After our post last night regarding Crowdfunding & The Submission of the CAMAC report on Crowdfunding Regulations, Paul Niederer, CEO of ASSOB wanted to throw some weight behind the discussion. He clearly outlines the actual legislative changes need to allow Equity Crowdfunding to operate in a meaningful way.
Most people haven’t heard of Crowdfunding let alone equity crowdfunding. What that means is that if regulatory change is required there isnt a lot of domain knowledge about to ensure that what gets implemented is practical and workable. Witness the U.S.A. The path taken is legislative change, then regulatory change then industry implementation.
Already most participants are saying what has resulted is unworkable.
The United Kingdom has taken a more measured approach. The regulators worked with industry participants like Crowdcube and Seedrs to test and refine methods so that eventual changes have been road tested.
Australian regulators are waiting on the outcome of CAMAC’s study of submissions and other countries findings before making a move in the equity crowdfunding space. Hopefully this wont mean a U.S. style implementation.
Legislation, then regulation, then implementation with feedback cycles from industry then updated legislation and regulations.
There is an easier path because Australia has 20 odd years of experience in managing investment from retail investors which has spawned ASSOB the oldest and longest running equity crowdfunding platform in the world.
Eight years, 300 Startup / Early stage raises and $138 million later we believe there is an easier path than the path most countries are taking.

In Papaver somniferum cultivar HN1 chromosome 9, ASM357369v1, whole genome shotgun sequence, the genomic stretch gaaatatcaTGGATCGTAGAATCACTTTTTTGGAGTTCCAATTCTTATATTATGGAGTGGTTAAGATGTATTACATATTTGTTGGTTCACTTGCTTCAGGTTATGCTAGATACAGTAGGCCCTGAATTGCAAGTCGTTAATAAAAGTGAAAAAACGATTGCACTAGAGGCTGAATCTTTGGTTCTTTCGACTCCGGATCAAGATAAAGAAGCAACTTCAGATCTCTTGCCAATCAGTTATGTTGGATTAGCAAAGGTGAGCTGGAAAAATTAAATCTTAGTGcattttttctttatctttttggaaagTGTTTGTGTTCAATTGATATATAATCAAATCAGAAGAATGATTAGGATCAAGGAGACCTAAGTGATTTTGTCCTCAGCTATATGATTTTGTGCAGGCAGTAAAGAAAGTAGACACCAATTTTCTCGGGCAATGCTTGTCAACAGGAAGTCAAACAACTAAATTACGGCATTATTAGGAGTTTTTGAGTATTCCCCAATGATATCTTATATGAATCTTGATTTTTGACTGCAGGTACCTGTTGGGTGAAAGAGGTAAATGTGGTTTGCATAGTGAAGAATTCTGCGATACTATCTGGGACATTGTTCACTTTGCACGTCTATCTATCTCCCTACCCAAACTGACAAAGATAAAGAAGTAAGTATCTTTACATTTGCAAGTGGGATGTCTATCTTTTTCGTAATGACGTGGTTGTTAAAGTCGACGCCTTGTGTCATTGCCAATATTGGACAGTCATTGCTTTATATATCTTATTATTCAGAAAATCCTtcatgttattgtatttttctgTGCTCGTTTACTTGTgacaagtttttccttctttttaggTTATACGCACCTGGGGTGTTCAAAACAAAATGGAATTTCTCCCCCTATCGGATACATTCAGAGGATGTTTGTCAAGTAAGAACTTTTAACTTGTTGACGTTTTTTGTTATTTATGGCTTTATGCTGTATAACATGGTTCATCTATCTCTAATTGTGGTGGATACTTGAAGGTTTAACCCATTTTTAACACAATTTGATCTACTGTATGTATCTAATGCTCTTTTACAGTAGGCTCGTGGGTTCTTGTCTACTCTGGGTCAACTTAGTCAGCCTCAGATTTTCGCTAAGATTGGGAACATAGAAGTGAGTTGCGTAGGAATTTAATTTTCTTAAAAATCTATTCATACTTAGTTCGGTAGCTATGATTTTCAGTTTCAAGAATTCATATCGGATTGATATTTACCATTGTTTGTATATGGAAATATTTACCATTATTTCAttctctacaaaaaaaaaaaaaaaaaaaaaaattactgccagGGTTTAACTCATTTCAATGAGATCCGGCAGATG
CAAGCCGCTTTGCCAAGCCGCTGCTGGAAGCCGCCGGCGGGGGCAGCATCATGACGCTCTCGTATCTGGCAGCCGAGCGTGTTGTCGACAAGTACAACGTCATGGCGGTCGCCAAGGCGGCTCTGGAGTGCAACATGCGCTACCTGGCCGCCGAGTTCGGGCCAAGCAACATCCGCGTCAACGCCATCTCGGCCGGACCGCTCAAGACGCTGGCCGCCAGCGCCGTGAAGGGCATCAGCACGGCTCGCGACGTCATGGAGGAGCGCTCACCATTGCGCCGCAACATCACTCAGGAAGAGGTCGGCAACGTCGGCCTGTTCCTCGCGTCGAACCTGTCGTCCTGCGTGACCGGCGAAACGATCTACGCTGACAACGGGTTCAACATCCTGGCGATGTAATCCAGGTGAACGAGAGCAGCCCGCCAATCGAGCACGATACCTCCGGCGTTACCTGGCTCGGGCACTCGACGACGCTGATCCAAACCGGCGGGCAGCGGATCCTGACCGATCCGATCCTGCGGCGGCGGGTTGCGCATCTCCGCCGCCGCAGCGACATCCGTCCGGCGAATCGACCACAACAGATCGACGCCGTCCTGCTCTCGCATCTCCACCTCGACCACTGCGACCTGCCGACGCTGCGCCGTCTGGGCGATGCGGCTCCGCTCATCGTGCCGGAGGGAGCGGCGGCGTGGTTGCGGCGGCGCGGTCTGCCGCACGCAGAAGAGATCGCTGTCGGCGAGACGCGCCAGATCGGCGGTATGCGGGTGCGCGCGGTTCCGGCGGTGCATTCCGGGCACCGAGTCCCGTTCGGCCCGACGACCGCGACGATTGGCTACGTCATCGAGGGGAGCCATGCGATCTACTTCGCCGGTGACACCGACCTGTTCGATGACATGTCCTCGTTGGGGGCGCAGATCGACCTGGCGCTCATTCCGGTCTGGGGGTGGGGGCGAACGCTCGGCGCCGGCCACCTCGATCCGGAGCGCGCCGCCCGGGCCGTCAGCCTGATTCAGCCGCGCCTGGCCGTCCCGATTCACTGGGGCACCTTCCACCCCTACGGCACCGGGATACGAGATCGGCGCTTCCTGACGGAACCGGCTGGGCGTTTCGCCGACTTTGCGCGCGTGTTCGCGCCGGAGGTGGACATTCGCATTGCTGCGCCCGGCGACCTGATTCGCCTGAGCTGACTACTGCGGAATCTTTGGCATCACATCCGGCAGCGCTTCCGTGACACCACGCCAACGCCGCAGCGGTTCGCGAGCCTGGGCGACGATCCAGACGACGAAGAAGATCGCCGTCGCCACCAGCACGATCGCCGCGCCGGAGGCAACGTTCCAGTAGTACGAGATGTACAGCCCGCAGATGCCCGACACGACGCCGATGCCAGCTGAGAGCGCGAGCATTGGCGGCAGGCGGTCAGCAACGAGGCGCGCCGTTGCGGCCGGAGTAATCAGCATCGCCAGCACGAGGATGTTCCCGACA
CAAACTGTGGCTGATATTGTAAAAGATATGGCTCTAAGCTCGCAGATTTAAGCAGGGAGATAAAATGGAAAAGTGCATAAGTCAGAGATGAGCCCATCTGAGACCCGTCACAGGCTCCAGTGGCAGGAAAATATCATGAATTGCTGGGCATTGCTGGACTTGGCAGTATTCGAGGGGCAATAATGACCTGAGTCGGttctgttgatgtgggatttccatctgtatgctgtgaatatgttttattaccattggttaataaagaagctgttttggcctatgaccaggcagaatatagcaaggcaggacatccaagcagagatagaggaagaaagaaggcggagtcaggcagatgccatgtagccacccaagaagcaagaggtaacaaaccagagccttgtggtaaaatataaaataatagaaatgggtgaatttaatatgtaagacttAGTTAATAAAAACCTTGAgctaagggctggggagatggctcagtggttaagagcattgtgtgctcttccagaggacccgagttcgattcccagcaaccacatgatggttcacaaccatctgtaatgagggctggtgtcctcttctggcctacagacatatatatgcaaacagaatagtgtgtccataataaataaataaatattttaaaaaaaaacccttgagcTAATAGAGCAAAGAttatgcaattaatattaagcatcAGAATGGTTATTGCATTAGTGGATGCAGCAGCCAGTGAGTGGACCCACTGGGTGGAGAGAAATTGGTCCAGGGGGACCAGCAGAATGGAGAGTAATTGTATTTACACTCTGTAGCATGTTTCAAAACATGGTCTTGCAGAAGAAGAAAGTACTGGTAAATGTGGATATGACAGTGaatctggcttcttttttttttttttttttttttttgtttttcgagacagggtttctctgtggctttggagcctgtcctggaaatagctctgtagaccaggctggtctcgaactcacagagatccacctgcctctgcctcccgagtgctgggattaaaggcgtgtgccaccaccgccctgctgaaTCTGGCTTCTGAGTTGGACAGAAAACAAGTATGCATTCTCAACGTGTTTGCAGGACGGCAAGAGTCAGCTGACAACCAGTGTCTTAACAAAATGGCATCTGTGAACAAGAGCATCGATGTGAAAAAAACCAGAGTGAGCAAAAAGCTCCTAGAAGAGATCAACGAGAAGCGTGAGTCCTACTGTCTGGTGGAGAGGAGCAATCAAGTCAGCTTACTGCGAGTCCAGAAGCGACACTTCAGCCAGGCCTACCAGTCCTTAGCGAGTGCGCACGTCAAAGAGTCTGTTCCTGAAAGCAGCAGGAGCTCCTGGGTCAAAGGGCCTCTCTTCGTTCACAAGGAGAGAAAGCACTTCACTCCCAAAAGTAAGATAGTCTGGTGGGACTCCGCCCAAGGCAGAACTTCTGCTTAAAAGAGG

At the end of the day most equity crowdfunding is about legitimising transactions that take place from money invested into the early stage space that comes from friends, family, fans and followers. High net worth investors are already covered by adequate legislation.
A recent article in Forbes stated “For the vast majority of people, money is raised from banks, from personal savings, and from family and friends.” The task of equity crowdfunding regulations is to properly legitimise this.
This is not a new area for Australian regulators as small scale offerings legislation has operated in this space for a long time.
So what is the suggested pathway forward?
Australian regulators are able to modify the fundraising provisions of the Act for ‘minor and technical relief’ without the need of a full parliamentary enquiry or indeed a report from CAMAC or any other government body.
Like the U.K. regulators they can sit down with industry participants and see what would work in practice.
Here are some of the changes that would enable Australia to embrace two huge trends that are driving crowdfunding. Technological Disruption and Meaningful Investing. For a more detailed discussion visit here.
- A new category of Equity Funding Portal be established for “Crowd Sourced Equity Funding” CSEF. Maximum $1 million per company per annum with a $2,500 max per investor.
- Small Scale Offerings 20 retail investors in a twelve month period should be lifted to 100 but there should be a cap of $25,000 per investor per annum. A maximum of $2 million can be raised per annum including the “CSEF” exclusion.
- Broaden the definition of Associates. This group is not fully handled sufficiently in existing legislation.
- Add category of “Experienced” investors. These could be for example people that have reached a certain level in Angel and Director organisations
- Recognise that consultants can accept shares for services rendered but cannot invest funds. This will assist cash-strapped companies in obtaining the corporate advice they need, without burdening operational cashflow requirements.
- Portals cannot give advice or have a pecuniary interest but can curate offerings.
- Registered Portals can disclose summaries of the offer information to the public but prospective investors need to log in to see full deal details. Promotions must follow rules as per small scale offerings regulations.
A graphic that summarises this is as follows: